Leave The World Behind by Rumaan Alam

Rumaan Alam's Leave The World Behind isn't so much a dystopian novel as a novel that hints of a dystopian world to come. It begins with a New York family - husband, wife, boy and girl - driving to a remote house they're renting for their summer holiday on Long Island. They arrive, they settle in, they swim, and apart from the terrible phone reception and the lack of broadband, it's all good. But then the owners of the house, a polite, dignified older couple, arrive. New York has suffered a city-wide power cut, so they've come to stay.

At first, Amanda and Clay are suspicious, and despite their supposed liberal values, it's the fact that the owners are black that unseats them (the house, Amanda thinks, 'doesn't seem like the sort of house where black people lived', although she admits to herself that even she doesn't really know what she means by that) but they don't have much option but to let them in - not least because Amanda and Clay don't want to appear racist by turning away a black couple they might have turned away if they'd been white. It's exactly, Amanda thinks ruefully, the sort of thing 'a canny black criminal would take advantage of'. 

Once Ruth and George 'GH' Washington have settled themselves in, it becomes apparent that along with the WiFi, the TV signal has gone too. And when there's  briefly a phone signal, the only news alerts are scrambled gibberish. When Clay attempts to drive to the nearest town to find out more, he gets mysteriously lost and encounters a woman - a uniformed domestic worker - distraught and sobbing by the road. But she can't express herself in English and Clay is too awkward to attempt even what little Spanish he knows.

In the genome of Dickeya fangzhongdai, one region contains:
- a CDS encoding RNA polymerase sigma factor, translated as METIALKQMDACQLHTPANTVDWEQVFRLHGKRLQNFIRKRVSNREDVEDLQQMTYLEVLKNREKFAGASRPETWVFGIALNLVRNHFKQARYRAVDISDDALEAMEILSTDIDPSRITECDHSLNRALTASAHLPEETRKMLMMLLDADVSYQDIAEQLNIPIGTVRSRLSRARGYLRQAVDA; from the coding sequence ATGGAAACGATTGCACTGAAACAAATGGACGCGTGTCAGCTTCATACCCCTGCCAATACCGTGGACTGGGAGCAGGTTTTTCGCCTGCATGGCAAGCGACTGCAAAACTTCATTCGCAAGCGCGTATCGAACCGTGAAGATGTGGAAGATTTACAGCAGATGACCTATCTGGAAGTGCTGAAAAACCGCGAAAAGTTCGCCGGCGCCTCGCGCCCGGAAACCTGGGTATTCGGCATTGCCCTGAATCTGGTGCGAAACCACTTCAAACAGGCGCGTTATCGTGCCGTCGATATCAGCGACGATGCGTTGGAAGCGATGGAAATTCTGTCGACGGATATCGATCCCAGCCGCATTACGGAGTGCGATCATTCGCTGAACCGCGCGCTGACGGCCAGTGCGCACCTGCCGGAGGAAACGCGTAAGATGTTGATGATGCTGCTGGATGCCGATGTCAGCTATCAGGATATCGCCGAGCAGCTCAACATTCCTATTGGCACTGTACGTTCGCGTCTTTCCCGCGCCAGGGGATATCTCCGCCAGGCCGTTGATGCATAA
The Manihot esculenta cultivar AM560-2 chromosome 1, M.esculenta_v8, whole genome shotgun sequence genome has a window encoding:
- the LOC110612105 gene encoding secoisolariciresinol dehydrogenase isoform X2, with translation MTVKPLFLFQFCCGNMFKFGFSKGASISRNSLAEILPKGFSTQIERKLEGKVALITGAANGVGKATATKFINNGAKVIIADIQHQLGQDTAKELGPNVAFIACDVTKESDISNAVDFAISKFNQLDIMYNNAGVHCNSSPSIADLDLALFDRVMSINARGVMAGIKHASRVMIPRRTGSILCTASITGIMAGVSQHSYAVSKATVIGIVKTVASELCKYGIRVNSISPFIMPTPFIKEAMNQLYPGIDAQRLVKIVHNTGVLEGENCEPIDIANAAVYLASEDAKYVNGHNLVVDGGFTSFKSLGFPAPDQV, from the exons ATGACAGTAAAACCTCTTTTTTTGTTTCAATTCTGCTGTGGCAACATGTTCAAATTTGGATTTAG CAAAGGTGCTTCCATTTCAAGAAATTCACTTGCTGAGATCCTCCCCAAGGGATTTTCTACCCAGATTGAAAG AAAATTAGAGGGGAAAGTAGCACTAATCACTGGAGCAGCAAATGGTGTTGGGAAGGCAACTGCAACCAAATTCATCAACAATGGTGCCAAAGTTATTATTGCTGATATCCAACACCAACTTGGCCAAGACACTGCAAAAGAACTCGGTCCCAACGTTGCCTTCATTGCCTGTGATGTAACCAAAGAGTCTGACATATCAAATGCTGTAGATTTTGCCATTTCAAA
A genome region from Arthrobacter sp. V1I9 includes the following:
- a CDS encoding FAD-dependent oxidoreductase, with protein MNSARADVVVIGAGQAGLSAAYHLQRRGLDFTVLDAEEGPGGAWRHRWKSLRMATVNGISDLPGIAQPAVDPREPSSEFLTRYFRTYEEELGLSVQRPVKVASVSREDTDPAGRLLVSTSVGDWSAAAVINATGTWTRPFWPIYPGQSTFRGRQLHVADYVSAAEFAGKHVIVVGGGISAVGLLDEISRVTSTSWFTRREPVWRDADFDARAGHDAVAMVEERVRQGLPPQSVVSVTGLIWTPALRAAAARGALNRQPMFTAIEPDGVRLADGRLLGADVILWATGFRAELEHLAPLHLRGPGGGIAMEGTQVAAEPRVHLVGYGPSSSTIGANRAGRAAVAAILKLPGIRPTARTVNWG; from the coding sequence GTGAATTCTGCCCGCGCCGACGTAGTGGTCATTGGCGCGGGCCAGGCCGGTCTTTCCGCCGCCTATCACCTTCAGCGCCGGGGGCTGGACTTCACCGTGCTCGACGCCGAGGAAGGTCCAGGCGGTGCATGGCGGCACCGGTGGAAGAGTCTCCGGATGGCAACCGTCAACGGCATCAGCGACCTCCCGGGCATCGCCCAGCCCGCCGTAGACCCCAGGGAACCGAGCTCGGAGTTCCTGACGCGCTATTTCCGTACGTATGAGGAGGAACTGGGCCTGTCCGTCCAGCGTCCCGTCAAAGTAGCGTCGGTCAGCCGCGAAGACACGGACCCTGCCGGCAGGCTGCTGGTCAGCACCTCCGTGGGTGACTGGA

There's something profoundly unsettling about this book, which reads like a literary hybrid of Paul Tremblay's The Cabin In The Woods, Cormac McCarthy's The Road and a Jordan Peele film. It's a book in which the characters know nothing and the narrator knows everything, but the most chilling part is that the narrator keeps most of what they know to themselves. Occasionally, as the three generations of affluent, middle-class New Yorkers make polite conversation around the pool, admire the granite worktops and sip cocktails in the hot tub, the narrator will casually tell us of something that's happening elsewhere - the slow deaths of those who are stranded in permanently halted subway trains or elevators, for example. The manipulative omniscience of the narrator makes the dithering indecision and denial of the two families, nibbling on artisan brie while Rome burns, all the more stressful for the reader. We know more than the characters - but only slightly, and which means what we do we know is simply enough to make us even more uneasy than they are.

This feeling is somehow heightened by Alam's decision to tell the story from the point of view of all the characters - Amanda, Clay, Ruth, GH, and the two teenagers, Archie and Rose - in turn. That constant switching of a close third person narrative is something we don't see often in fiction, and there's something indefinably disorientating about it. It works perfectly for this novel. 

Alam also uses the natural world to a similarly unnerving effect. Wildlife appears in intimidatingly large numbers, or in entirely the wrong environment. When Rose suddenly realises she's being watched by hundreds of silent deer, she's both captivated and scared. Flamingos, so beautiful in their proper environment, become ominously out-of-place and confusing in the woods of Long Island.

Part satire, part apocalyptic warning, Leave The World Behind is still occupying an awful lot of my thoughts several days after I finished it. However, it asks a lot of questions of us and gives us very few answers so if neat plot resolution is your thing, it's a book that might not be for you. As the atmosphere becomes increasingly oppressive and doom-laden as the book draws to its ambiguous conclusion, there's a strong sense that what's unfolding is not much an end as a beginning. The beginning of what, however, is worryingly unclear.